Pupils who find reading difficult do not have the fluency to read the texts because they are not taught phonics.

Some of the chosen texts are too difficult. This is because pupils do not understand the vocabulary or do not have the subject-specific knowledge needed to understand them. Additional adults nurture pupils with special educational needs and/or disabilities (SEND) well.

Despite this, tasks chosen for pupils, including those with SEND, by teachers do not help them learn well. Pupils' attention can wander when they do not understand their learning. However, inspectors saw no disruptive behaviour in classes.

Many subject leaders are new to their roles and many teachers are new to the year groups they are teaching. They are still developing their knowledge and skills to lead and teach the whole curriculum successfully. Teachers already receive training to improve their scientific subject knowledge.

This is making the termly science weeks popular with pupils and helping them to learn and remember more.

Teaching in some subjects such as personal, social and health education and physical education is well planned. It helps pupils learn to be safe, become fit and healthy and make a positive contribution to society.

Trips and visits, including the Year 6 residential to the Brecon Beacons, help to develop pupils' character. Pupils are enterprising. Year 5 playground buddies held a cake sell to raise money to buy walkie talkie radios to help with their roles.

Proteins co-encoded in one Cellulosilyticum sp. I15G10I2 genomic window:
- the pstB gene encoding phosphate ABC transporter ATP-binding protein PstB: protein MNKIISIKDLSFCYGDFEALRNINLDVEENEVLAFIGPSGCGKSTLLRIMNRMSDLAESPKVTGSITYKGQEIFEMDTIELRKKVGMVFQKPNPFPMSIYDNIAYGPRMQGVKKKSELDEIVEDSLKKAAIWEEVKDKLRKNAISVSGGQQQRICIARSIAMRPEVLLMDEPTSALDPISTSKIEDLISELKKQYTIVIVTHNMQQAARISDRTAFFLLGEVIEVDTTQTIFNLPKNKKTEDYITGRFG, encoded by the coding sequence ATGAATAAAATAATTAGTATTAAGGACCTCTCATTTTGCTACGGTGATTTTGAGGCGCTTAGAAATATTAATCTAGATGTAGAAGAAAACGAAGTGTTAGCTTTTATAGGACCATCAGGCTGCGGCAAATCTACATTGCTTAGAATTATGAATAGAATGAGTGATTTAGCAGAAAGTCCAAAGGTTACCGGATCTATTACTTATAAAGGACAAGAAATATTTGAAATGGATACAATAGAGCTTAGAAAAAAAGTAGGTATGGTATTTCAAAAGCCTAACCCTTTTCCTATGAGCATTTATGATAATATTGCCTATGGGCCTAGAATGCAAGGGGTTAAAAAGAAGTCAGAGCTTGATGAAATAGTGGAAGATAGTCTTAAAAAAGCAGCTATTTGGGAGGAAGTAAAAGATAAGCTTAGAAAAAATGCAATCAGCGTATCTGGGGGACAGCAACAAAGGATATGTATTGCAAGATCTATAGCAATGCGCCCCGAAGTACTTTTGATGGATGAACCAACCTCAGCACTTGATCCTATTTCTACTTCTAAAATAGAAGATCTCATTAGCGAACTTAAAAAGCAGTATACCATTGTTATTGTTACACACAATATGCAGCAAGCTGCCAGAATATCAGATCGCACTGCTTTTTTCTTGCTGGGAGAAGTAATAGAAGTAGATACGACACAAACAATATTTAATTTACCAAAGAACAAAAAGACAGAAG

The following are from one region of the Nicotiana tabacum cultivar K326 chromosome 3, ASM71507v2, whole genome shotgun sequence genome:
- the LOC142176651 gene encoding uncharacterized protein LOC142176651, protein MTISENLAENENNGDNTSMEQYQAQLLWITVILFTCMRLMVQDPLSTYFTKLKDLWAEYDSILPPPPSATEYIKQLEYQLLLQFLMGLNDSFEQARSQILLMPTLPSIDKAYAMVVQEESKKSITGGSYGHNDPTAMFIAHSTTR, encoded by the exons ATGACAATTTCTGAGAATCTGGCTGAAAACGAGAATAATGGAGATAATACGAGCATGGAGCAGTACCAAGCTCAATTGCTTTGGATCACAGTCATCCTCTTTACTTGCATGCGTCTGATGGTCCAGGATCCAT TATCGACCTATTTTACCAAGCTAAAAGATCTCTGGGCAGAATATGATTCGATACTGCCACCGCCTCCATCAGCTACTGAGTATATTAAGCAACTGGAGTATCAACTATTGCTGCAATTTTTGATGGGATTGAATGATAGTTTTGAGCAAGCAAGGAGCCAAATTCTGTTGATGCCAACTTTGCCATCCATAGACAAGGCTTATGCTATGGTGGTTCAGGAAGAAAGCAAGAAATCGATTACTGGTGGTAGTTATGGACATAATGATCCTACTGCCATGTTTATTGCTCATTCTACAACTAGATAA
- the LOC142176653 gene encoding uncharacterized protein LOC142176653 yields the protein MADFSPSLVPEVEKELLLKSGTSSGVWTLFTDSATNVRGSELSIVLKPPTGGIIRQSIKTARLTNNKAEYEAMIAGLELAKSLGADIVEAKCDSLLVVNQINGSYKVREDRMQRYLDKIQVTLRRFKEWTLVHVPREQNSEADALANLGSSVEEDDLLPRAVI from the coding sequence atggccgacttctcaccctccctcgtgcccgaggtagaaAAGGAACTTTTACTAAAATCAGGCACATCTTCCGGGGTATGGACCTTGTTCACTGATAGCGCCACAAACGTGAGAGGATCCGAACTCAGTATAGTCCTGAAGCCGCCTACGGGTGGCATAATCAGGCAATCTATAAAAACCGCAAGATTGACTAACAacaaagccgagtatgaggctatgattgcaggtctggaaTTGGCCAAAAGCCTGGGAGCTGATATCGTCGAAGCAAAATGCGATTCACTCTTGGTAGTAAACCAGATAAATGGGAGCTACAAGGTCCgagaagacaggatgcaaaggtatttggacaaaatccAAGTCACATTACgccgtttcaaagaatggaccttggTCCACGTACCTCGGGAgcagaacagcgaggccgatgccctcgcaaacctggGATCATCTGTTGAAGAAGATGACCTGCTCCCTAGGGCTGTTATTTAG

A wide range of clubs and activities are well attended by pupils, including those with SEND.

Most staff enjoy working at the school. They feel well supported to make improvements and appreciate the help they get with their well-being and work–life balance.

However, this view is not held by everyone. A significant minority of staff do not feel well supported by all leaders.


The arrangements for safeguarding are effective.

The headteacher has ensured that staff are well trained in safeguarding. Procedures and systems in the school to keep pupils safe are fit for purpose. Leaders ensure that the most vulnerable pupils get the support they may need from external sources when necessary.

Leaders are not complacent about safeguarding matters and check that their practice is maintained at an appropriate level by sensibly commissioning external audits and checks.

Physical intervention is used to keep pupils safe when necessary. However, leaders' recording of such incidents is not precise and accurate enough.

What does the school need to do to improve?

(Information for the school and appropriate authority)

Attainment and progress in reading have been poor in recent years. Pupils who join the school unable to read fluently, and others who fall behind, are not helped to catch up quickly. Leaders need to train teachers in the use of systematic synthetic phonics so that they can help the weakest readers to read fluently and access the curriculum.

. The curriculum is well balanced and interesting. However, some of the choices of topics and class reading texts that have been selected need to be reviewed to check they are appropriate and well sequenced.

This is to ensure that pupils have the subject-specific knowledge and vocabulary to access them successfully. . Many subject leaders are new to their roles.

They need more training to enable them to help all teachers to have the necessary subject knowledge and skills to teach all subjects in the curriculum well. . Not all staff feel well supported by leaders.

Governors should do more to explore the reasons for this to ensure that staff well-being and workload are acceptable, including for senior leaders. . Parents have mixed views of the school.

Leaders need to ensure that they communicate clearly with parents about the changes and improvements they are making. . Leaders must ensure that the record-keeping about incidents of physical intervention is precise and accurate.

Also at this postcode
Ditton Church Pre School

  Compare to
nearby schools